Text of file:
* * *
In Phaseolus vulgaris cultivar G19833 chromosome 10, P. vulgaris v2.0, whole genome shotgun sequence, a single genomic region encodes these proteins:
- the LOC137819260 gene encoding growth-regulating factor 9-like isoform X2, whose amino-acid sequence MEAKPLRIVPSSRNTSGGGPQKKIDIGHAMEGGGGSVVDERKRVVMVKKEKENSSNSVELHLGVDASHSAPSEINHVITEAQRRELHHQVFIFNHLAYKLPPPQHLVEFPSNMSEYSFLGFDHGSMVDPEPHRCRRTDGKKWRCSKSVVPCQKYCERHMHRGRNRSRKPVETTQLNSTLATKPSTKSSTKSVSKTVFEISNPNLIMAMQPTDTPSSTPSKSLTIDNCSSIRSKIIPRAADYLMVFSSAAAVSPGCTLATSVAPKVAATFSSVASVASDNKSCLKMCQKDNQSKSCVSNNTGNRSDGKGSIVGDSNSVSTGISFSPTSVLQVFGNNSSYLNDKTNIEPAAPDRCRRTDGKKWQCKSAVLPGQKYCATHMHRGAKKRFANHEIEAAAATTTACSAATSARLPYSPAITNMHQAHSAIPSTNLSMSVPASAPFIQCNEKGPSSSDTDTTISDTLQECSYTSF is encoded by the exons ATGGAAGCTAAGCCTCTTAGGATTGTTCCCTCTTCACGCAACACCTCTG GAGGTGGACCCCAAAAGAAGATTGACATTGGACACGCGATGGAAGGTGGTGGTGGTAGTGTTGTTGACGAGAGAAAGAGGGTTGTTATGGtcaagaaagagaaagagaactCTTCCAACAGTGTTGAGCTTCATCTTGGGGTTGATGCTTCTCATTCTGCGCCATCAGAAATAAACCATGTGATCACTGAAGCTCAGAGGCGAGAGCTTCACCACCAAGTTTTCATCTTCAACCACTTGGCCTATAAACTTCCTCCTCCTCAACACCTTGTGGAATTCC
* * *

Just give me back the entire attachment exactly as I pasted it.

In Phaseolus vulgaris cultivar G19833 chromosome 10, P. vulgaris v2.0, whole genome shotgun sequence, a single genomic region encodes these proteins:
- the LOC137819260 gene encoding growth-regulating factor 9-like isoform X2, whose amino-acid sequence MEAKPLRIVPSSRNTSGGGPQKKIDIGHAMEGGGGSVVDERKRVVMVKKEKENSSNSVELHLGVDASHSAPSEINHVITEAQRRELHHQVFIFNHLAYKLPPPQHLVEFPSNMSEYSFLGFDHGSMVDPEPHRCRRTDGKKWRCSKSVVPCQKYCERHMHRGRNRSRKPVETTQLNSTLATKPSTKSSTKSVSKTVFEISNPNLIMAMQPTDTPSSTPSKSLTIDNCSSIRSKIIPRAADYLMVFSSAAAVSPGCTLATSVAPKVAATFSSVASVASDNKSCLKMCQKDNQSKSCVSNNTGNRSDGKGSIVGDSNSVSTGISFSPTSVLQVFGNNSSYLNDKTNIEPAAPDRCRRTDGKKWQCKSAVLPGQKYCATHMHRGAKKRFANHEIEAAAATTTACSAATSARLPYSPAITNMHQAHSAIPSTNLSMSVPASAPFIQCNEKGPSSSDTDTTISDTLQECSYTSF is encoded by the exons ATGGAAGCTAAGCCTCTTAGGATTGTTCCCTCTTCACGCAACACCTCTG GAGGTGGACCCCAAAAGAAGATTGACATTGGACACGCGATGGAAGGTGGTGGTGGTAGTGTTGTTGACGAGAGAAAGAGGGTTGTTATGGtcaagaaagagaaagagaactCTTCCAACAGTGTTGAGCTTCATCTTGGGGTTGATGCTTCTCATTCTGCGCCATCAGAAATAAACCATGTGATCACTGAAGCTCAGAGGCGAGAGCTTCACCACCAAGTTTTCATCTTCAACCACTTGGCCTATAAACTTCCTCCTCCTCAACACCTTGTGGAATTCC